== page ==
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Study Gathers Consumer Insight on Beauty Tech

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Sagentia and Leatherhead Food Research teamed up to collect consumer insight on beauty tech.

In an effort to assist beauty and personal care brands coordinate their beauty tech goals with consumer insight, Sagentia and Leatherhead Food Research teamed up to conduct research and launched a free whitepaper Beauty Tech Unboxed. The paper summarizes the study’s key findings and makes strategic recommendations for how brands should focus their beauty tech research and development.

Previously: Embracing Tech for A Bright Beauty Future

Sagentia, which has worked with brands like Unilever and Nu Skin, is a product and technology consultancy. Leatherhead Food Research predominantly works in the food and beverage industry, but specializes in consumer insight for wider sectors like beauty and personal care.

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Working with British adults, the study was conducted through a qualitative study of 45 men and women, as well as a nationally representative online survey of 2,029 people. The results indicate beauty tech could resolve some of the more complex requirements of digital age consumers, but insight into what those consumers want will be critical.

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Participants in the study were asked about numerous factors surrounding beauty and personal care products, like ethics and sustainability, value for money and beauty tech. Attitudes toward beauty tech varied significantly based on gender and age.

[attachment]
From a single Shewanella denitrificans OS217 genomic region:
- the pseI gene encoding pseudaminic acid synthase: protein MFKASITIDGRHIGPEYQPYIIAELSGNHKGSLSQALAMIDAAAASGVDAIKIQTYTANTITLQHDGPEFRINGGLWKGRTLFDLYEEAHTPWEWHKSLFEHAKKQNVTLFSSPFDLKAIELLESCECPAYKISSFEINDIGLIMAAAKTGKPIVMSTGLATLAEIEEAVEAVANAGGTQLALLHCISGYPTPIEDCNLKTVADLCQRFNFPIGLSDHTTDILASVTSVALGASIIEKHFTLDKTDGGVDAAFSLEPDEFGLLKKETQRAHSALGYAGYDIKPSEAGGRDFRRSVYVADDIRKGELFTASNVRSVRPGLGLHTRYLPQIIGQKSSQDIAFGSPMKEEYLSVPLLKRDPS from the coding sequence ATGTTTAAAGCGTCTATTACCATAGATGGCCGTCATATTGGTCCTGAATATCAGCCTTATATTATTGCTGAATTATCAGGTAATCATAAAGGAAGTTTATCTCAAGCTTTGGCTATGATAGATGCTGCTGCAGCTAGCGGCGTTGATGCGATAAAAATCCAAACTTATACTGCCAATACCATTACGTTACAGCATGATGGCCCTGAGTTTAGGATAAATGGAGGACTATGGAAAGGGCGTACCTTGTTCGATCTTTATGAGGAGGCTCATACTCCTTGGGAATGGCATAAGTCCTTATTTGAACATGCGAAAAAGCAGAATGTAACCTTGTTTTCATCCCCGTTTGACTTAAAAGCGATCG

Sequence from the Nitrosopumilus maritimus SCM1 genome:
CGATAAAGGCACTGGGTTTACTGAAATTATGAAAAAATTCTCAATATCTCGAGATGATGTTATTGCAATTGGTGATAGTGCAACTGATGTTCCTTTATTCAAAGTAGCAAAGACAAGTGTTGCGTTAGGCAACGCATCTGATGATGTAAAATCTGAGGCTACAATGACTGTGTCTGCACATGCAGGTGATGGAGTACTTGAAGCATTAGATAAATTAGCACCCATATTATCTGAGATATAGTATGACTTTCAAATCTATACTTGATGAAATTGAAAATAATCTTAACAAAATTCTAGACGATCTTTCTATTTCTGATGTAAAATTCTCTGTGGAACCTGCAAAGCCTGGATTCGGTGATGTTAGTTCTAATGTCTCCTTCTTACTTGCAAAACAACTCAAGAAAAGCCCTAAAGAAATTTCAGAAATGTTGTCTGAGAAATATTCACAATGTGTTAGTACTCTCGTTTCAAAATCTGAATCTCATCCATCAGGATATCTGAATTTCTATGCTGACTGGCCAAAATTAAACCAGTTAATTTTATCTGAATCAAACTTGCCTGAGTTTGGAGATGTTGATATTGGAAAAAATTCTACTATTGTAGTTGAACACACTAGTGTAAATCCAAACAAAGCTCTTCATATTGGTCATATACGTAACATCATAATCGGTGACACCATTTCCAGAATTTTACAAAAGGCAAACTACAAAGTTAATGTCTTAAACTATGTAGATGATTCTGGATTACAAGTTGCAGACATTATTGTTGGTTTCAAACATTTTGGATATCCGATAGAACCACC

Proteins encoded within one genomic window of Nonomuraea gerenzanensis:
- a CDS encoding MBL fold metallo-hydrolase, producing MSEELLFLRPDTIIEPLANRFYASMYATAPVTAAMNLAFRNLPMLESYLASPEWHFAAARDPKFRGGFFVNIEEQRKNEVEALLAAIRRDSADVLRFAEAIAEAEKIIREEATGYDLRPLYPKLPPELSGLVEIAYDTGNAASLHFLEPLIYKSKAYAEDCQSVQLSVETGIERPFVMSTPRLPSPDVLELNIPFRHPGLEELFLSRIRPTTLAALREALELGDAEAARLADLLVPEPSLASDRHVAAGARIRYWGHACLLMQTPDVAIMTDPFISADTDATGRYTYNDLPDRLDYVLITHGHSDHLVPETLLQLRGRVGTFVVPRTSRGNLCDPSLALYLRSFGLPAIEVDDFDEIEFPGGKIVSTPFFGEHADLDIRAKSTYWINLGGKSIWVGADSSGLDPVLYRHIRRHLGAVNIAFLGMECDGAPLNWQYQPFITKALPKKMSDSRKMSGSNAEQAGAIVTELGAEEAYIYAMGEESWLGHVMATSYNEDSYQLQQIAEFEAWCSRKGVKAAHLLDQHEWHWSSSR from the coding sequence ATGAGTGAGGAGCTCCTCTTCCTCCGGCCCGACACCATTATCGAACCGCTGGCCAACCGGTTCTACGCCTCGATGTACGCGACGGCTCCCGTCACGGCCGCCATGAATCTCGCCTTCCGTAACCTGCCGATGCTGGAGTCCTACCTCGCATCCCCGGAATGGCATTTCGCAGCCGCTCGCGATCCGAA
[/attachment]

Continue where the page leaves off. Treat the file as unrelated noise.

Quantitative data:

  • 38% of people would be comfortable using beauty tech to determine the products best suited for their needs, like through assessing skin town or hair texture
      • Increased to 56% for people aged 18-24
      • Decreased to 23% for people over 55
  • In terms of product effectiveness, 49% of people would like an accurate measure of how their skin or hair improved after using a product
  • 25% of people agreed they’d likely use a beauty tech app or device in the next 12 months
      • Increased to 30% for women
      • Increased to 39% for people aged 18-24
      • Decreased to 18% of people over 55

“Our findings reveal that there is an appetite for beauty tech that helps people choose the most appropriate product, and tell whether it has worked,” said Emma Gubisch, head of consumer and sensory insight at Leatherhead, and who facilitated the focus groups. “Some of the female focus group participants got quite excited about the idea of pick-and-mix solutions that would enable them to personalize products in a cost-effective way.”

“It’s so easy to get swept along with the latest technologies and build products around them, but success can be hit or miss,” said Matt Herd of Segentia, and who has worked on several beauty tech innovations. “A more effective approach is to look at what consumers want, consider how this can be achieved at a physiological level, then turn to technology to see if it can improve the end result or overall consumer experience. Ultimately people want products that work and make them feel good about themselves, so this has to be the guiding principle of beauty tech innovation.”

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